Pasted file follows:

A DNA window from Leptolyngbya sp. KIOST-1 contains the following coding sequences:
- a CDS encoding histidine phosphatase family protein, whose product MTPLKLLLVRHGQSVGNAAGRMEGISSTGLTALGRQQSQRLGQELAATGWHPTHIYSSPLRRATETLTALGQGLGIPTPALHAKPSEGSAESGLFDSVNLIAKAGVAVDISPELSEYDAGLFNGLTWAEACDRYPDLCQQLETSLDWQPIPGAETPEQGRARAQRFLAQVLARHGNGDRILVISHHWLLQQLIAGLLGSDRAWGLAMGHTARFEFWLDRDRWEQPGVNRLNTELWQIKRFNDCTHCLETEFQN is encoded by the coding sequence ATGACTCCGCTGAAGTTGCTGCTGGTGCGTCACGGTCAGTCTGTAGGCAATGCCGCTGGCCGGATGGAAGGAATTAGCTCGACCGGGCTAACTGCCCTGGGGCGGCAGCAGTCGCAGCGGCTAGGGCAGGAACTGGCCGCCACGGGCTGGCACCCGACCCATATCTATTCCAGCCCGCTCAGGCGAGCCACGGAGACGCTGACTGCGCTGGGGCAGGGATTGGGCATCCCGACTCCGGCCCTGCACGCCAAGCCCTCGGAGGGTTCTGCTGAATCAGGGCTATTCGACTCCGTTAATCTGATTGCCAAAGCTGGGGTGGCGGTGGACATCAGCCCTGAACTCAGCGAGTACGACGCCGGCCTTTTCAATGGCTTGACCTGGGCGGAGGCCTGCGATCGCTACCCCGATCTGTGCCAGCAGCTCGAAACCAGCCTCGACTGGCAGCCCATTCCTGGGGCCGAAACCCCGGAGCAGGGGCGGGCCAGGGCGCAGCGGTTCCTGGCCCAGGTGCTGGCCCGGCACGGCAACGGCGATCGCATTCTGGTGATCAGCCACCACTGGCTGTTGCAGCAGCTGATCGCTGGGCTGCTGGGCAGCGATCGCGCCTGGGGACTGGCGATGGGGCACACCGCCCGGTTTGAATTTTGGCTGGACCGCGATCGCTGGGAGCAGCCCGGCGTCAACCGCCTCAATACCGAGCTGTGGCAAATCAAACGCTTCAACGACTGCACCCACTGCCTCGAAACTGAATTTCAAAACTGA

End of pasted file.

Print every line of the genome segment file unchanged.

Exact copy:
A DNA window from Leptolyngbya sp. KIOST-1 contains the following coding sequences:
- a CDS encoding histidine phosphatase family protein, whose product MTPLKLLLVRHGQSVGNAAGRMEGISSTGLTALGRQQSQRLGQELAATGWHPTHIYSSPLRRATETLTALGQGLGIPTPALHAKPSEGSAESGLFDSVNLIAKAGVAVDISPELSEYDAGLFNGLTWAEACDRYPDLCQQLETSLDWQPIPGAETPEQGRARAQRFLAQVLARHGNGDRILVISHHWLLQQLIAGLLGSDRAWGLAMGHTARFEFWLDRDRWEQPGVNRLNTELWQIKRFNDCTHCLETEFQN is encoded by the coding sequence ATGACTCCGCTGAAGTTGCTGCTGGTGCGTCACGGTCAGTCTGTAGGCAATGCCGCTGGCCGGATGGAAGGAATTAGCTCGACCGGGCTAACTGCCCTGGGGCGGCAGCAGTCGCAGCGGCTAGGGCAGGAACTGGCCGCCACGGGCTGGCACCCGACCCATATCTATTCCAGCCCGCTCAGGCGAGCCACGGAGACGCTGACTGCGCTGGGGCAGGGATTGGGCATCCCGACTCCGGCCCTGCACGCCAAGCCCTCGGAGGGTTCTGCTGAATCAGGGCTATTCGACTCCGTTAATCTGATTGCCAAAGCTGGGGTGGCGGTGGACATCAGCCCTGAACTCAGCGAGTACGACGCCGGCCTTTTCAATGGCTTGACCTGGGCGGAGGCCTGCGATCGCTACCCCGATCTGTGCCAGCAGCTCGAAACCAGCCTCGACTGGCAGCCCATTCCTGGGGCCGAAACCCCGGAGCAGGGGCGGGCCAGGGCGCAGCGGTTCCTGGCCCAGGTGCTGGCCCGGCACGGCAACGGCGATCGCATTCTGGTGATCAGCCACCACTGGCTGTTGCAGCAGCTGATCGCTGGGCTGCTGGGCAGCGATCGCGCCTGGGGACTGGCGATGGGGCACACCGCCCGGTTTGAATTTTGGCTGGACCGCGATCGCTGGGAGCAGCCCGGCGTCAACCGCCTCAATACCGAGCTGTGGCAAATCAAACGCTTCAACGACTGCACCCACTGCCTCGAAACTGAATTTCAAAACTGA